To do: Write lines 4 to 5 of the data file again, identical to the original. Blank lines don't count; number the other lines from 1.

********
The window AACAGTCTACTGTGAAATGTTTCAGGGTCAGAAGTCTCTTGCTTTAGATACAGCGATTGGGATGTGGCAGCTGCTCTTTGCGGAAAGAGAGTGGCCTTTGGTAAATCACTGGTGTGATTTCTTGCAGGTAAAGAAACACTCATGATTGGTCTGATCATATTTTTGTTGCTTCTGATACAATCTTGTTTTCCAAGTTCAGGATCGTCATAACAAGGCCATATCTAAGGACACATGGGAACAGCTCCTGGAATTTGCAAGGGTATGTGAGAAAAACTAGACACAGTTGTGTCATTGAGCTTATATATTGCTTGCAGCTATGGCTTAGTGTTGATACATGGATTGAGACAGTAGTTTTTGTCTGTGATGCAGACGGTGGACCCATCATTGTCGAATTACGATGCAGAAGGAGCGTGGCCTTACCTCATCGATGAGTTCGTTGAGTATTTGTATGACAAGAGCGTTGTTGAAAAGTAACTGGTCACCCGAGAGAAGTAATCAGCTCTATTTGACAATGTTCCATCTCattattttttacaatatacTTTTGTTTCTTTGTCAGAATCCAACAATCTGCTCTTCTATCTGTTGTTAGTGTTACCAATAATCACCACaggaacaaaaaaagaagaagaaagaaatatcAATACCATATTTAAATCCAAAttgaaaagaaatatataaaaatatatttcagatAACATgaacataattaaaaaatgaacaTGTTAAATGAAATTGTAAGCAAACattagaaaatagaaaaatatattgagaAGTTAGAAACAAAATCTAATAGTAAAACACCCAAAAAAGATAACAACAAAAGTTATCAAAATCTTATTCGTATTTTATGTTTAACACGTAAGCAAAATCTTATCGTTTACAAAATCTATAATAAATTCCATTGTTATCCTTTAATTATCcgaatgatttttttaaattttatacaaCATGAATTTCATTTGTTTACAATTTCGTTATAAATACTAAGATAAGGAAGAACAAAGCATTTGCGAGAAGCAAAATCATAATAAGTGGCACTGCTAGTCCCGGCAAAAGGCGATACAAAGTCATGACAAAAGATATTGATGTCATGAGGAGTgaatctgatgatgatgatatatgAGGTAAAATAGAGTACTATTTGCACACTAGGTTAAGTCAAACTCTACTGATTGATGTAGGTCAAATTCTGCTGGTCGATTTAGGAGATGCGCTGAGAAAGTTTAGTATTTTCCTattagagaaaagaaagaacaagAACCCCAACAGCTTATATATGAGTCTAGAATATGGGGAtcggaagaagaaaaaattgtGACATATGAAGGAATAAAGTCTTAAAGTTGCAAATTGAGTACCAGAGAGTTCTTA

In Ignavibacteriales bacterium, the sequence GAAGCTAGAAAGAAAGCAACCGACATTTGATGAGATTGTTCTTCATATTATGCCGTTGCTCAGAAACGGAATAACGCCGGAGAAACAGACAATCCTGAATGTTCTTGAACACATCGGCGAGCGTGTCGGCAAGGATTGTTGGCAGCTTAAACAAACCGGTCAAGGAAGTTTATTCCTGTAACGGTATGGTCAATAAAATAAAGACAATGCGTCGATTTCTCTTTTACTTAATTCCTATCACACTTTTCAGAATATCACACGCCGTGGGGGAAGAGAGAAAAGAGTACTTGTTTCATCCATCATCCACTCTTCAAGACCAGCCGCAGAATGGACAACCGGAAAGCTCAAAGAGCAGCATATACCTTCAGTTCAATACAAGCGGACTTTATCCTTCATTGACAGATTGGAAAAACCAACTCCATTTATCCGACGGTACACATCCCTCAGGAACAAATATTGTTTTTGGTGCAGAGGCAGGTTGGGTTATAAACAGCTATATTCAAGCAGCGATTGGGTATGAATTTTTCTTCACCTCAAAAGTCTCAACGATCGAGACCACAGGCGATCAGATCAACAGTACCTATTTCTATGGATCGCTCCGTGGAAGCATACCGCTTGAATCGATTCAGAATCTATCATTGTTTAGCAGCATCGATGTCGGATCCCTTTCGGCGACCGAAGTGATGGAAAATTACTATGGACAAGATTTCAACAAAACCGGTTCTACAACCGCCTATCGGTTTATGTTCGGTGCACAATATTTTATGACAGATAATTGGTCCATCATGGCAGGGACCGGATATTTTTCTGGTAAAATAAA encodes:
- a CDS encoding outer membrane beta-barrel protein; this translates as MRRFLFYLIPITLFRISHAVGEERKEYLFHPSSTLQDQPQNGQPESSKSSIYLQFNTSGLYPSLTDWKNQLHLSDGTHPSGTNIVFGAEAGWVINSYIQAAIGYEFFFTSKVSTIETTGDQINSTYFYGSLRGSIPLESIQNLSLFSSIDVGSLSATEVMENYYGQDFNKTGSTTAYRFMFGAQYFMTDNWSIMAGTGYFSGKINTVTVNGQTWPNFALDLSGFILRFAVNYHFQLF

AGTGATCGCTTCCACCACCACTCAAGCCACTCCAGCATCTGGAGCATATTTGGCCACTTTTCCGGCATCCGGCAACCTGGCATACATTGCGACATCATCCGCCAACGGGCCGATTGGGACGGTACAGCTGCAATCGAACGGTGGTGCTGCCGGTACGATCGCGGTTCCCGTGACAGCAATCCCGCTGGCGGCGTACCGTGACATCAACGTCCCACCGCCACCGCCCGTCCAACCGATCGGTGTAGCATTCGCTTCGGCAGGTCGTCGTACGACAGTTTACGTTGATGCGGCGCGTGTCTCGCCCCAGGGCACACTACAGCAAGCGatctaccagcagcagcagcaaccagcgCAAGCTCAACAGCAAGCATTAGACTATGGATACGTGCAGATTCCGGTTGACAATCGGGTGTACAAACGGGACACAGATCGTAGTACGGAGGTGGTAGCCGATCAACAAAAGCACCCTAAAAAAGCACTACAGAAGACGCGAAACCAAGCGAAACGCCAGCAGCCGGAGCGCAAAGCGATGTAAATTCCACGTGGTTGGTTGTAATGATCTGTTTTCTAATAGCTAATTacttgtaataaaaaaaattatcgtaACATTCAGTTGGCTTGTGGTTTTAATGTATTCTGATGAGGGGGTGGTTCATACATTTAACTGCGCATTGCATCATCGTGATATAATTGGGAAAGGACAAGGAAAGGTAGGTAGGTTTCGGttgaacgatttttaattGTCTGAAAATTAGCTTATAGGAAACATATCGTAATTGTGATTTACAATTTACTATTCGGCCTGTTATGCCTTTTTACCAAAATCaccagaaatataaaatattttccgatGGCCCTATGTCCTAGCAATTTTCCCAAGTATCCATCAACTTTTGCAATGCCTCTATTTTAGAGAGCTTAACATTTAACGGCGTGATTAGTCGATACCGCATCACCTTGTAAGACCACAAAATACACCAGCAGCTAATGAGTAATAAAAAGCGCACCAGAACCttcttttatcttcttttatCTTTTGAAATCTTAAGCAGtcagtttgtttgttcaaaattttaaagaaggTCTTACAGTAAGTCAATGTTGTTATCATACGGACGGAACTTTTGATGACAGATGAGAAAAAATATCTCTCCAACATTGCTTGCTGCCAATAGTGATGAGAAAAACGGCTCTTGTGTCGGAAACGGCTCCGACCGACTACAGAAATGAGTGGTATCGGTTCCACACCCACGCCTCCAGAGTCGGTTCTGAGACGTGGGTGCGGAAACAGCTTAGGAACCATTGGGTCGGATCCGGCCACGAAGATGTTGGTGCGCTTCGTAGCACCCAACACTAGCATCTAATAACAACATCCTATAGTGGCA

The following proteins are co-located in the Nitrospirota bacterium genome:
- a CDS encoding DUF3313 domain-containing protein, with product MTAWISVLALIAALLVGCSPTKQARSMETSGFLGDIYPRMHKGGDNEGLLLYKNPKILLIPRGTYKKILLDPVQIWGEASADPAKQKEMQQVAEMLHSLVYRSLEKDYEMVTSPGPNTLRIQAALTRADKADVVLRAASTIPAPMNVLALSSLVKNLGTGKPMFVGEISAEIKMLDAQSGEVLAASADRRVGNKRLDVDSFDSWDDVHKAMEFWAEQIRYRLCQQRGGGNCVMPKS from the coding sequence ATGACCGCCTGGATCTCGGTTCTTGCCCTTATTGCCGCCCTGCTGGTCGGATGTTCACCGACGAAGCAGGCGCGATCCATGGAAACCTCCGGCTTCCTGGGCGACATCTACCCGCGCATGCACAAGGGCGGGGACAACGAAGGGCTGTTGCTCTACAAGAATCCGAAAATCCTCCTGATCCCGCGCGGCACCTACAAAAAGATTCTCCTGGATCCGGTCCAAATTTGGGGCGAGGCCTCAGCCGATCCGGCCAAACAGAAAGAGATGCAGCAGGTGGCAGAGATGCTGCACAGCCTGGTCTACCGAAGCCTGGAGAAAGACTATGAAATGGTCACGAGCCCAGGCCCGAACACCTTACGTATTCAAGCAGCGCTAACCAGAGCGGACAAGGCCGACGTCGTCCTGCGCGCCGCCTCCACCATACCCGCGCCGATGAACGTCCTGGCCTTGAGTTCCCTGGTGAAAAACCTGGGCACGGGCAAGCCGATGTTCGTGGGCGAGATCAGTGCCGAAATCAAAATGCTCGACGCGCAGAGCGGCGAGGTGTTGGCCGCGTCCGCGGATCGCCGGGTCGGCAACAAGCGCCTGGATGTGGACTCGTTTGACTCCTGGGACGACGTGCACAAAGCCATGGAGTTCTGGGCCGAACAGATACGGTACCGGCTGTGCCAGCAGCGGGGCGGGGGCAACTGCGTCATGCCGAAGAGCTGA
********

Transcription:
AGTGATCGCTTCCACCACCACTCAAGCCACTCCAGCATCTGGAGCATATTTGGCCACTTTTCCGGCATCCGGCAACCTGGCATACATTGCGACATCATCCGCCAACGGGCCGATTGGGACGGTACAGCTGCAATCGAACGGTGGTGCTGCCGGTACGATCGCGGTTCCCGTGACAGCAATCCCGCTGGCGGCGTACCGTGACATCAACGTCCCACCGCCACCGCCCGTCCAACCGATCGGTGTAGCATTCGCTTCGGCAGGTCGTCGTACGACAGTTTACGTTGATGCGGCGCGTGTCTCGCCCCAGGGCACACTACAGCAAGCGatctaccagcagcagcagcaaccagcgCAAGCTCAACAGCAAGCATTAGACTATGGATACGTGCAGATTCCGGTTGACAATCGGGTGTACAAACGGGACACAGATCGTAGTACGGAGGTGGTAGCCGATCAACAAAAGCACCCTAAAAAAGCACTACAGAAGACGCGAAACCAAGCGAAACGCCAGCAGCCGGAGCGCAAAGCGATGTAAATTCCACGTGGTTGGTTGTAATGATCTGTTTTCTAATAGCTAATTacttgtaataaaaaaaattatcgtaACATTCAGTTGGCTTGTGGTTTTAATGTATTCTGATGAGGGGGTGGTTCATACATTTAACTGCGCATTGCATCATCGTGATATAATTGGGAAAGGACAAGGAAAGGTAGGTAGGTTTCGGttgaacgatttttaattGTCTGAAAATTAGCTTATAGGAAACATATCGTAATTGTGATTTACAATTTACTATTCGGCCTGTTATGCCTTTTTACCAAAATCaccagaaatataaaatattttccgatGGCCCTATGTCCTAGCAATTTTCCCAAGTATCCATCAACTTTTGCAATGCCTCTATTTTAGAGAGCTTAACATTTAACGGCGTGATTAGTCGATACCGCATCACCTTGTAAGACCACAAAATACACCAGCAGCTAATGAGTAATAAAAAGCGCACCAGAACCttcttttatcttcttttatCTTTTGAAATCTTAAGCAGtcagtttgtttgttcaaaattttaaagaaggTCTTACAGTAAGTCAATGTTGTTATCATACGGACGGAACTTTTGATGACAGATGAGAAAAAATATCTCTCCAACATTGCTTGCTGCCAATAGTGATGAGAAAAACGGCTCTTGTGTCGGAAACGGCTCCGACCGACTACAGAAATGAGTGGTATCGGTTCCACACCCACGCCTCCAGAGTCGGTTCTGAGACGTGGGTGCGGAAACAGCTTAGGAACCATTGGGTCGGATCCGGCCACGAAGATGTTGGTGCGCTTCGTAGCACCCAACACTAGCATCTAATAACAACATCCTATAGTGGCA

The following proteins are co-located in the Nitrospirota bacterium genome: